Until the 1980s Black British and Asian British culture was significantly under-represented in mainstream British cinema, as they were in many areas of British life. Pioneers such as Horace Ové had been working in 1970s (Pressure, 1975, funded by the British Film Institute), but the 1980s saw a wave of new talent, with films like Babylon (1980), Burning an Illusion (1981), Majdhar (1985) and Ping Pong (1986 - one of the first films about Britain's Chinese community). Many of these films were assisted by the newly formed Channel 4, which had an official remit to provide for "minority audiences." Commercial success was first achieved with My Beautiful Laundrette (1985). Dealing with racial and gay issues, it started the career of its writer Hanif Kureishi. Mainstream British cinema also reflected a change in attitudes, with Heat and Dust (1982), Gandhi (1982) and Cry Freedom (1987), although these did not directly address the experiences of minorities in Britain.
The turn of the century saw a more commercial Asian British cinema develop, starting with East is East (1999) and continuing with Bend It Like Beckham (2002). Other notable British Asian films from this period include My Son the Fanatic (1997), Ae Fond Kiss... (2004), Mischief Night (2006), Yasmin (2004) and Four Lions (2010). Some argue it has brought more flexible attitudes towards casting Black and Asian British actors, with Robbie Gee and Naomie Harris take leading roles in Underworld and 28 Days Later respectively. The year 2005 saw the emergence of The British Urban Film Festival, a timely addition to the film festival calendar which recognised the influence of Kidulthood on UK audiences and which consequently began to showcase a growing profile of films in a genre which previously was not otherwise regularly seen in the capital’s cinemas. Then in 2005 Kidulthood, a film centring on inner-city London youth had a limited release. This was successfully followed up with a sequel Adulthood (2008) that was written and directed by actor Noel Clarke. Several other films dealing with inner city issues and Black Britons were released in the 2000s such as Bullet Boy (2004), Life and Lyrics (2006) and Rollin' With the Nines (2009).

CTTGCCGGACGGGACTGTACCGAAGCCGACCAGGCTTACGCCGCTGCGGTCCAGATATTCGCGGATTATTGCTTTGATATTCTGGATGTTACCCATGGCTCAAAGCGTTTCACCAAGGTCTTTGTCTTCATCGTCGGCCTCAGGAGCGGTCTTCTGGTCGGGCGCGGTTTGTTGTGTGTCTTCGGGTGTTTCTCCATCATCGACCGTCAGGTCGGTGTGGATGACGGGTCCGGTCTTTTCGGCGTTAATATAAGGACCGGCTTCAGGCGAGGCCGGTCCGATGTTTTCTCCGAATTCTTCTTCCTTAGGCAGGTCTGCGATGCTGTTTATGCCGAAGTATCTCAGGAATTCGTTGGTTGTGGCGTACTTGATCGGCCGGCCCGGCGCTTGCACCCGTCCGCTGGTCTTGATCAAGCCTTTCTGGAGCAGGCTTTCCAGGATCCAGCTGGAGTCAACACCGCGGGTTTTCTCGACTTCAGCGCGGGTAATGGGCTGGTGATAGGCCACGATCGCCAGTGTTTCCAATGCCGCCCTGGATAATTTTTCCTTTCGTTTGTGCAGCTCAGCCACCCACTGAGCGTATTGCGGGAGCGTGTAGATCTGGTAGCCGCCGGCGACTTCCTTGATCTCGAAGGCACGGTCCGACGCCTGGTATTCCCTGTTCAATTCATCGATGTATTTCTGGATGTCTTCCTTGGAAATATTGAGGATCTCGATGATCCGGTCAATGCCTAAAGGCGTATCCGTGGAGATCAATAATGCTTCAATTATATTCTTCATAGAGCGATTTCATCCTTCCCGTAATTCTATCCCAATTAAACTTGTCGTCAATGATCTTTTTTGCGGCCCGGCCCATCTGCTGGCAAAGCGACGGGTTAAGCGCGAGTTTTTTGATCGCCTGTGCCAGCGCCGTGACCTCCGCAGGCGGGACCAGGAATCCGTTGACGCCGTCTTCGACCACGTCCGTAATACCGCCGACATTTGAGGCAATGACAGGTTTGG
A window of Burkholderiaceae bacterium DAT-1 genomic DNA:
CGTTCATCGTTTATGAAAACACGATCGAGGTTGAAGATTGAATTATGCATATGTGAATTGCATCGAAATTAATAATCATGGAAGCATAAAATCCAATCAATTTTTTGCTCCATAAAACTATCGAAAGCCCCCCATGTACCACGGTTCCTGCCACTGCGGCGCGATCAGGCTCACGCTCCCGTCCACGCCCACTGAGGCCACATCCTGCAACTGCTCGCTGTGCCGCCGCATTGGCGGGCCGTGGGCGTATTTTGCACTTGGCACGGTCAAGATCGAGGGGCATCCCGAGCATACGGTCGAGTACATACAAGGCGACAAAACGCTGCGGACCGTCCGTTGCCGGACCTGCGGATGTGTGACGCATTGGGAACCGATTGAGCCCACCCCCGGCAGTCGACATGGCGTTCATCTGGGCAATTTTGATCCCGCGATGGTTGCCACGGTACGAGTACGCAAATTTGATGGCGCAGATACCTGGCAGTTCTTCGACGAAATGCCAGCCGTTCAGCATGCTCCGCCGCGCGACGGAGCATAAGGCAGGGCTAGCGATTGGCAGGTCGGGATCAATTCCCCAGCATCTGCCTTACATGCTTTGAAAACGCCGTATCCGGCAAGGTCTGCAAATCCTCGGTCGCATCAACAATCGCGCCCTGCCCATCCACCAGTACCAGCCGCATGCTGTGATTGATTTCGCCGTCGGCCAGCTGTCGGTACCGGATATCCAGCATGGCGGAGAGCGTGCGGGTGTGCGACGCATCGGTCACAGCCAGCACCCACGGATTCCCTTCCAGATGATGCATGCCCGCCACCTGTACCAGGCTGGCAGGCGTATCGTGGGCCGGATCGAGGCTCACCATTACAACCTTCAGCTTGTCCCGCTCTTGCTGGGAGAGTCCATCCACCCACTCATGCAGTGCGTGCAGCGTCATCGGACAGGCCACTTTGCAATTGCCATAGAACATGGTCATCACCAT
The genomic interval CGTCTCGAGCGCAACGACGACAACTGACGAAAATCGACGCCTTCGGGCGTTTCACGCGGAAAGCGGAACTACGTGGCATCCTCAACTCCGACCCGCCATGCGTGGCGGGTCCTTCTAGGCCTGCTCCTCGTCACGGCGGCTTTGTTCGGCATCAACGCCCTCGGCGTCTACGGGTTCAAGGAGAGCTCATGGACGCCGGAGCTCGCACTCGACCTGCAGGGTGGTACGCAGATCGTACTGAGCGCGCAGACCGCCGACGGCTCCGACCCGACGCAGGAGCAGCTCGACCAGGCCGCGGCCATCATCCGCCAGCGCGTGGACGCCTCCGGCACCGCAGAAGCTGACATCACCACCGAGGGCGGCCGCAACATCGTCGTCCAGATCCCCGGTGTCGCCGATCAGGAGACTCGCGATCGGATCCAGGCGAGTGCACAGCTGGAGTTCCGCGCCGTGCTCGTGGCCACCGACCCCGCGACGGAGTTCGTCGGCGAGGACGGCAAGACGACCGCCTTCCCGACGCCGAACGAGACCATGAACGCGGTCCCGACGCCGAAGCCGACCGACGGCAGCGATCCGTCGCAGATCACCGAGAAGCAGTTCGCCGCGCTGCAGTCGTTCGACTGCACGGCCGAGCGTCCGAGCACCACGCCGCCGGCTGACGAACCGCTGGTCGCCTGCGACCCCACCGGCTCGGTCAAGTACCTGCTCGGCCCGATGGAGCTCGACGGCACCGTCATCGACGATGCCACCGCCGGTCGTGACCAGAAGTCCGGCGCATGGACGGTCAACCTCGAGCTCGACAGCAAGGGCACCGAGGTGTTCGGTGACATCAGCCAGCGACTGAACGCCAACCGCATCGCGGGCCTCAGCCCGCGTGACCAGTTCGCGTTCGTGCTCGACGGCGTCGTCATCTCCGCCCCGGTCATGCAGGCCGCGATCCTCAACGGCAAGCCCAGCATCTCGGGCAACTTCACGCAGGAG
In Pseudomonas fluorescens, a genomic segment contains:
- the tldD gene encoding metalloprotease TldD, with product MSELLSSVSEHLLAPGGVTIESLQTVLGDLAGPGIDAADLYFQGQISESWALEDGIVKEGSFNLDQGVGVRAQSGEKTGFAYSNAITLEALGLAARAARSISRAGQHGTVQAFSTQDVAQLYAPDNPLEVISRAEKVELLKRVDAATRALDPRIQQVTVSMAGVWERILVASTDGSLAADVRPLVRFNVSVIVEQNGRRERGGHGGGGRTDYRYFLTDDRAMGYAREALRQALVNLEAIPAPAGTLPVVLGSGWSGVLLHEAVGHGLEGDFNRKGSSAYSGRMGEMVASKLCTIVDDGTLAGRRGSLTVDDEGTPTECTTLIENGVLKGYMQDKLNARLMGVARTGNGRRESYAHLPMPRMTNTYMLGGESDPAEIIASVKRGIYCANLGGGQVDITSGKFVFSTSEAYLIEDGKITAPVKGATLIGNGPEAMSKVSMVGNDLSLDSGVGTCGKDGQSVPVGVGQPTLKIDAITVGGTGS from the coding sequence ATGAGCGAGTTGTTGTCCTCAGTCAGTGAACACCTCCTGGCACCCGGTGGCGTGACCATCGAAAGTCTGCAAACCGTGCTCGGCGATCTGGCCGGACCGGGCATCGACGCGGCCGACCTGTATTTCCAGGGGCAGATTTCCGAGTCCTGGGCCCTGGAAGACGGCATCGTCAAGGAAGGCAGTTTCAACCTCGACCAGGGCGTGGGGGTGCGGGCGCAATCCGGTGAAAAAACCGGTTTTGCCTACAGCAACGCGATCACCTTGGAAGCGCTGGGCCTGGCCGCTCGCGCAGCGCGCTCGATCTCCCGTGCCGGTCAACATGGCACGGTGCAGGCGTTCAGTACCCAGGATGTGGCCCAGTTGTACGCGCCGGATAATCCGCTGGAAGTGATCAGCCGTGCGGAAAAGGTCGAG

On 24 September 2008, Film London, the capital’s film and media agency launched The New Black, a two year funding and training programme that will expand opportunities for theatrical exhibition of Black film in London. At the event Adrian Wootton, Film London’s Chief Executive, Diane Abbott, MP for Hackney & Stoke Newington and Kanya King MBE, founder of MOBO revealed details of the package. Fifteen of the UK’s leaders of black film exhibition came together from Wales, Manchester, Birmingham, Bristol, Kent, Essex, and the capital to the Film London offices to attend The New Black Training Programme. This led to the forming of The New Black: UK Black Film Distribution & Exhibition Network in Spring 2009.